On Rev. Wright, Senator Obama, and Forgiveness

I read an open letter to Senator Obama last night, from a Jewish man named Lionel Chetwynd.  This letter is about a man who was eaten up with bitterness and anger over the Holocaust.  I think I can safely say that the Jews have the peak of righteous anger over not just that period, but throughout history. 

They have been hounded, enslaved, murdered, and almost exterminated in their history.  The desire to exterminate the Jews is alive and well today.  Anti-Semitism is rampant in Europe today, so-called hate crimes (I hate that term, all crime comes from hatred) run vastly higher in America than for any other group.

Here is a man who has every reason to hate, and to be bitter.  But he learned a lesson I learned long ago:  Forgiveness isn’t for the person you’re forgiving.  It’s for the person doing the forgiving.  Anger and bitterness will eat you alive, from the inside out.  It can rule your waking moments, and subconsciously, it wears out your health.

To Reverend Wright, Senator Obama, Tall-Eagle (see two posts back in the comments), and anyone else who is bearing the burden of lack of forgiveness: 

Forgive.  Let it go.  Not for my sake, your bitterness doesn’t affect me.  Let it go, for you.

On to Lionel Chetwynd’s letter.  This is only the first part, go, read the whole thing.

Dear Senator Obama:

I have now read and reread your speech, understanding you take this to be a “teaching moment,” I have applied myself to its lessons. But some questions have arisen and I need a little more clarification.

You tell me Reverend Jeremiah Wright’s horrendous remarks will take on a different meaning if I will but contextualize them and understand he has seen terrible things in his time, a burden shared by all African-Americans. A fair proposition; from Kant to Auden and beyond we learn we define by comparison and only by internalizing can we grasp true meaning. So I have done precisely that: looked inside myself to understand how hatred might need to be contextualized.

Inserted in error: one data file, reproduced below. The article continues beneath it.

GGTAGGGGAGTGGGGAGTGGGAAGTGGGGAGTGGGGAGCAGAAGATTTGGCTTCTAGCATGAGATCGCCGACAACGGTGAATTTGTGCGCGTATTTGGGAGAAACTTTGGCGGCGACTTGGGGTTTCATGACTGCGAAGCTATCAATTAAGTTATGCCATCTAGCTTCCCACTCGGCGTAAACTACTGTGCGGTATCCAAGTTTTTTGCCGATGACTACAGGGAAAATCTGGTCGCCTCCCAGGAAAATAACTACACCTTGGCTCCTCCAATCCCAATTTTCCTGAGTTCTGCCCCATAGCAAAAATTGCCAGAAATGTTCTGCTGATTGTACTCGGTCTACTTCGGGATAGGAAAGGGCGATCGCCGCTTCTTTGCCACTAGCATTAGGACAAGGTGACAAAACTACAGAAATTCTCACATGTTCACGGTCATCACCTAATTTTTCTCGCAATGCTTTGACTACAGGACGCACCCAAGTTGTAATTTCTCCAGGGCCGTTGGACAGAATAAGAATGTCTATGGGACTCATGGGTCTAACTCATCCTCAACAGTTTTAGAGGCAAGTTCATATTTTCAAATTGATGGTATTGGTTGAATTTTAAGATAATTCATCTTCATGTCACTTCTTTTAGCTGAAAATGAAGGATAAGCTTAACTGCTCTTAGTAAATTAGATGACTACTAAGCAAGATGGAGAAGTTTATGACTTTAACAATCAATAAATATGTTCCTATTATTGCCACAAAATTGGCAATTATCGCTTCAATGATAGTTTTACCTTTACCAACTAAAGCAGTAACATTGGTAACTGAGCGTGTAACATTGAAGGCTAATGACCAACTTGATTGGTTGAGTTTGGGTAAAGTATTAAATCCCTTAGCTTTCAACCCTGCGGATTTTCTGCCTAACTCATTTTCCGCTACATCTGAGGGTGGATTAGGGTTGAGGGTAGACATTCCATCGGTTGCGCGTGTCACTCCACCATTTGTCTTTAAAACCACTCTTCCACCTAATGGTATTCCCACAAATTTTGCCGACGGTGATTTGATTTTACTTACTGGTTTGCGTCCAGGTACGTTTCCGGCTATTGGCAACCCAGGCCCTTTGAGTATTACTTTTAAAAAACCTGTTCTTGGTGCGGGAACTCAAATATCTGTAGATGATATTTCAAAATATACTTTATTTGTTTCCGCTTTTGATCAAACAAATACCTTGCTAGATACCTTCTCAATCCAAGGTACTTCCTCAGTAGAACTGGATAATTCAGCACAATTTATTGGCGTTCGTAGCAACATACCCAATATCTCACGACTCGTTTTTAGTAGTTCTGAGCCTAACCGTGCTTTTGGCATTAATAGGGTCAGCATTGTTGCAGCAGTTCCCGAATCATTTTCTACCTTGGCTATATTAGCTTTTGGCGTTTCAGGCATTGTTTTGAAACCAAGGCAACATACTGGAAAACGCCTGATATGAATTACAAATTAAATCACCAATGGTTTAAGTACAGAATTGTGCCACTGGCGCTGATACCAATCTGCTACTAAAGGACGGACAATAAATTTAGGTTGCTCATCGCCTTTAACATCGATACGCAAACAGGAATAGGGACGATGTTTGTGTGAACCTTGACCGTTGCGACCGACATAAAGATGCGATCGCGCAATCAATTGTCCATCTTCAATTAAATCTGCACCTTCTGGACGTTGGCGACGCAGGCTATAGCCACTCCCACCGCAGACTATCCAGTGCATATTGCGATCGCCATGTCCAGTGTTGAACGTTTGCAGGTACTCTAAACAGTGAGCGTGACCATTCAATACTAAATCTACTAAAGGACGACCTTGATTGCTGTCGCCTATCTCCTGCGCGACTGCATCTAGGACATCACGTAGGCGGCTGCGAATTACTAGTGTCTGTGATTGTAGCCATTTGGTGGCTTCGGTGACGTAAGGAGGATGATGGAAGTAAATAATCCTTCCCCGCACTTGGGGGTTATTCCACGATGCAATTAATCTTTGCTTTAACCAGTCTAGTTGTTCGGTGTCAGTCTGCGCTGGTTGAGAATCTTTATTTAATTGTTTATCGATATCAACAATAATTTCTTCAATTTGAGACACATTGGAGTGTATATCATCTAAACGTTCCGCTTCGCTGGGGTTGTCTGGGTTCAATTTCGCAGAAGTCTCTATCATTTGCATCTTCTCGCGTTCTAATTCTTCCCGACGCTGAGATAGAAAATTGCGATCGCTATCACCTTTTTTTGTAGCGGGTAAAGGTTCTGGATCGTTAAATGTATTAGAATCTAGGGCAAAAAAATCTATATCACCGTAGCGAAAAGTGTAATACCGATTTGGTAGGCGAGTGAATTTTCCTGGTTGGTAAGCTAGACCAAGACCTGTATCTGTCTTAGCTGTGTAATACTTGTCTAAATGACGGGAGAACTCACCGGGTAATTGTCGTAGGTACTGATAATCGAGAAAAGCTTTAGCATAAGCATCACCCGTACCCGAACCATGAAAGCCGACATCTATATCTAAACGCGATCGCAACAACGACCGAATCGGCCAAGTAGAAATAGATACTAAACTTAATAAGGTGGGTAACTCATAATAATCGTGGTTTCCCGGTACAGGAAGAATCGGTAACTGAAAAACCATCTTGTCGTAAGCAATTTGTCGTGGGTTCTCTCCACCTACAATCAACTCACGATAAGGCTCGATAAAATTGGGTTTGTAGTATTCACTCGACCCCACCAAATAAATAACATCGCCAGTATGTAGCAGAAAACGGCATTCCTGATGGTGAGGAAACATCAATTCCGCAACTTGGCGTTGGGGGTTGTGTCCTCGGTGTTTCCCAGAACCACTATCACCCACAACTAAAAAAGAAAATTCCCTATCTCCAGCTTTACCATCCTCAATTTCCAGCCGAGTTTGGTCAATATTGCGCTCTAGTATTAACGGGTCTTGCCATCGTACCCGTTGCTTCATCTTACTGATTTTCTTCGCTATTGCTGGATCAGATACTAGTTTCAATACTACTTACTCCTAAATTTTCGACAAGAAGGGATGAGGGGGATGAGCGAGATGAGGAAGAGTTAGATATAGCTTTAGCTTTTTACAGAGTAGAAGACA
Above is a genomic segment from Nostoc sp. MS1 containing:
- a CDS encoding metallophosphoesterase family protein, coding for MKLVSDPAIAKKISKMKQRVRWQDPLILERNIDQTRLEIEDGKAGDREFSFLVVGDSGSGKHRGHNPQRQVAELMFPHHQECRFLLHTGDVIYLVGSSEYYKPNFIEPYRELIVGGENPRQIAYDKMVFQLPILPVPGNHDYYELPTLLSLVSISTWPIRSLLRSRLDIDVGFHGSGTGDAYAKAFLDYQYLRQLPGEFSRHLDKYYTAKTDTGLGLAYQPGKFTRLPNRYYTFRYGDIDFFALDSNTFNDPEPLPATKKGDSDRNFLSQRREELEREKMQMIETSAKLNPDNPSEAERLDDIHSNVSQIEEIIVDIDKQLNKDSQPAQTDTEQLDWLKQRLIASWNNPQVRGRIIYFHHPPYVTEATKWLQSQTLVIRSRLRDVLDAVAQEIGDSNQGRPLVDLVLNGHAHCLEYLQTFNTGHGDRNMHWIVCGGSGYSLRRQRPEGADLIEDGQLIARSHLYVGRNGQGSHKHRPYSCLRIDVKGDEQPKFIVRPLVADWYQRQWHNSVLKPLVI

I did not have to look far. I remembered how, as a boy, I sat at the Passover Seder with my sister’s Polish-born husband and the remnants of his family. The remnants of five families to be precise, for the 12 weary souls around that table were all that remained of what had once been 300. The others – their loved ones, their sons, their daughters, their hopes and dreams – were gone, their lives consumed by zyklon-bgas, their mortal remains wisps of smoke from a Büchenwald chimney. These people, who had seen and suffered so much, read of my ancestor’s deliverance from Egypt exactly as the Bible instructed: in the present tense, as if it happened to them. “For with a mighty hand the Lord thy God raised thee out of Egypt and brought you from slavery to freedom.” But as they spoke – or really whispered such was the fear and holiness of the moment – they were not conjuring up Egyptian slavery as a present experience but recalling the horrors they themselves had witnessed, murder on a scope once unimaginable and only made possible by perverted technology. Though their Yiddish was foreign to me, I picked up the odd word. When they spoke of the Concentration Camp guards, they called them the Ukrainians. When they remembered the betrayal of their neighbors, I could distinguish the word Pole. But above all, it was the Germans, the hated Germans. The Hun. The Devil’s Scourge. And I was filled with a righteous hatred. Had I, in that moment, the power to end the life of every German on earth, I might have well done so. That is a shameful thought. I am humiliated by the memory. But perhaps, in context, you can understand my homicidal rage and forgive me, and should I have chosen to preach that doctrine in a place of worship and stir an audience to its feet as it cheered my righteous fury, I trust you would offer me the fig leaf of “context.”

As the Seder ended, my brother-in-law, seeing my rage, put his arm around my shoulder and asked what troubled me. I stammered the best explanation I could. He smiled, “Don’t be a fool,” he said, “the Germans left so many of us dead and stole the joy from so many that remain. So now you want to give them the final victory by allowing your own life to be consumed and twisted and deformed by the same hatred? Leave it to them. That’s why we, at this table, forgive. Not forget, but forgive. You just heard how Moses told the Israelites not to celebrate the death of the Egyptians in the Reed Sea. Learn.”

But his words were empty to me.

Read the rest.  This is, as they say, only half of this man’s story.

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